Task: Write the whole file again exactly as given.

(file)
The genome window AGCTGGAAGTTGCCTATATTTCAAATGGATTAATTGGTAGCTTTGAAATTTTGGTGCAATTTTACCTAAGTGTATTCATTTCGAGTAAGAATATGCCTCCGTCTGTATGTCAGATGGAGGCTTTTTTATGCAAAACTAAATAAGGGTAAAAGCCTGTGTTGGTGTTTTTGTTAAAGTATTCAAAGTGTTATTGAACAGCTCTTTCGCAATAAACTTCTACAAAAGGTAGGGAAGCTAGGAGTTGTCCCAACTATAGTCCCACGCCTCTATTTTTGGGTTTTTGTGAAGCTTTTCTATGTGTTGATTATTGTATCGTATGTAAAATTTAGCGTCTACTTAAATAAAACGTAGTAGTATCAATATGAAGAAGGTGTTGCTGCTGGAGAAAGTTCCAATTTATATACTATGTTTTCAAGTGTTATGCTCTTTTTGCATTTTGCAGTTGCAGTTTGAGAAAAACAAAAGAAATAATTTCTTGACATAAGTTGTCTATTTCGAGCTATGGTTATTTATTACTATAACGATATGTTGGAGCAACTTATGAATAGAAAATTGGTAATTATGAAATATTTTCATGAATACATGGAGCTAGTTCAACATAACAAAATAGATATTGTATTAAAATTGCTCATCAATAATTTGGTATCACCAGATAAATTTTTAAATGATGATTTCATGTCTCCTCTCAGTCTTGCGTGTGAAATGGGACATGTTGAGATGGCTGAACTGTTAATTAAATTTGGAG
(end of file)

The genome window AGCTGGAAGTTGCCTATATTTCAAATGGATTAATTGGTAGCTTTGAAATTTTGGTGCAATTTTACCTAAGTGTATTCATTTCGAGTAAGAATATGCCTCCGTCTGTATGTCAGATGGAGGCTTTTTTATGCAAAACTAAATAAGGGTAAAAGCCTGTGTTGGTGTTTTTGTTAAAGTATTCAAAGTGTTATTGAACAGCTCTTTCGCAATAAACTTCTACAAAAGGTAGGGAAGCTAGGAGTTGTCCCAACTATAGTCCCACGCCTCTATTTTTGGGTTTTTGTGAAGCTTTTCTATGTGTTGATTATTGTATCGTATGTAAAATTTAGCGTCTACTTAAATAAAACGTAGTAGTATCAATATGAAGAAGGTGTTGCTGCTGGAGAAAGTTCCAATTTATATACTATGTTTTCAAGTGTTATGCTCTTTTTGCATTTTGCAGTTGCAGTTTGAGAAAAACAAAAGAAATAATTTCTTGACATAAGTTGTCTATTTCGAGCTATGGTTATTTATTACTATAACGATATGTTGGAGCAACTTATGAATAGAAAATTGGTAATTATGAAATATTTTCATGAATACATGGAGCTAGTTCAACATAACAAAATAGATATTGTATTAAAATTGCTCATCAATAATTTGGTATCACCAGATAAATTTTTAAATGATGATTTCATGTCTCCTCTCAGTCTTGCGTGTGAAATGGGACATGTTGAGATGGCTGAACTGTTAATTAAATTTGGAG